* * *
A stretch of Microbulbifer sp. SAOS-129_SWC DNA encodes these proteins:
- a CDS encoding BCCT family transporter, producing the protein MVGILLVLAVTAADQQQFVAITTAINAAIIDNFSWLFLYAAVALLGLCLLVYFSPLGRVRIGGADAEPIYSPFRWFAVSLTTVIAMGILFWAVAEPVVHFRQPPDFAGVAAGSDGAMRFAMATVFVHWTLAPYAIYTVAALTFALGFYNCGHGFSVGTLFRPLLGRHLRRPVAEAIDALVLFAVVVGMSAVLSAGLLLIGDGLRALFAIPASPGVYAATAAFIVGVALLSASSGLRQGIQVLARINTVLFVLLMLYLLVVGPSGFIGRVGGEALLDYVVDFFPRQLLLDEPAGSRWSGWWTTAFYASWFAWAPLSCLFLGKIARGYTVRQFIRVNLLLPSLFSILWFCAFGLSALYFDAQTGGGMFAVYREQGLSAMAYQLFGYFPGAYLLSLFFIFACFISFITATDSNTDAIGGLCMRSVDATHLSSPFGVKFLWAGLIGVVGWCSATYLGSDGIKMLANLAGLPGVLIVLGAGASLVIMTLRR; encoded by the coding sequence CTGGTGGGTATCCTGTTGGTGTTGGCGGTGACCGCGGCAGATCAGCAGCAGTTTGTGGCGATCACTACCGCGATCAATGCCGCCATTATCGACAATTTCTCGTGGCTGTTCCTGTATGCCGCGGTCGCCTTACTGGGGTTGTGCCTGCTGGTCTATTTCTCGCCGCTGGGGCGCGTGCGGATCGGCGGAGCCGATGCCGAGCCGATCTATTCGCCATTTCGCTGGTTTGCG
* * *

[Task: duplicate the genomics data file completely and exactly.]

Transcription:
A stretch of Microbulbifer sp. SAOS-129_SWC DNA encodes these proteins:
- a CDS encoding BCCT family transporter, producing the protein MVGILLVLAVTAADQQQFVAITTAINAAIIDNFSWLFLYAAVALLGLCLLVYFSPLGRVRIGGADAEPIYSPFRWFAVSLTTVIAMGILFWAVAEPVVHFRQPPDFAGVAAGSDGAMRFAMATVFVHWTLAPYAIYTVAALTFALGFYNCGHGFSVGTLFRPLLGRHLRRPVAEAIDALVLFAVVVGMSAVLSAGLLLIGDGLRALFAIPASPGVYAATAAFIVGVALLSASSGLRQGIQVLARINTVLFVLLMLYLLVVGPSGFIGRVGGEALLDYVVDFFPRQLLLDEPAGSRWSGWWTTAFYASWFAWAPLSCLFLGKIARGYTVRQFIRVNLLLPSLFSILWFCAFGLSALYFDAQTGGGMFAVYREQGLSAMAYQLFGYFPGAYLLSLFFIFACFISFITATDSNTDAIGGLCMRSVDATHLSSPFGVKFLWAGLIGVVGWCSATYLGSDGIKMLANLAGLPGVLIVLGAGASLVIMTLRR; encoded by the coding sequence CTGGTGGGTATCCTGTTGGTGTTGGCGGTGACCGCGGCAGATCAGCAGCAGTTTGTGGCGATCACTACCGCGATCAATGCCGCCATTATCGACAATTTCTCGTGGCTGTTCCTGTATGCCGCGGTCGCCTTACTGGGGTTGTGCCTGCTGGTCTATTTCTCGCCGCTGGGGCGCGTGCGGATCGGCGGAGCCGATGCCGAGCCGATCTATTCGCCATTTCGCTGGTTTGCG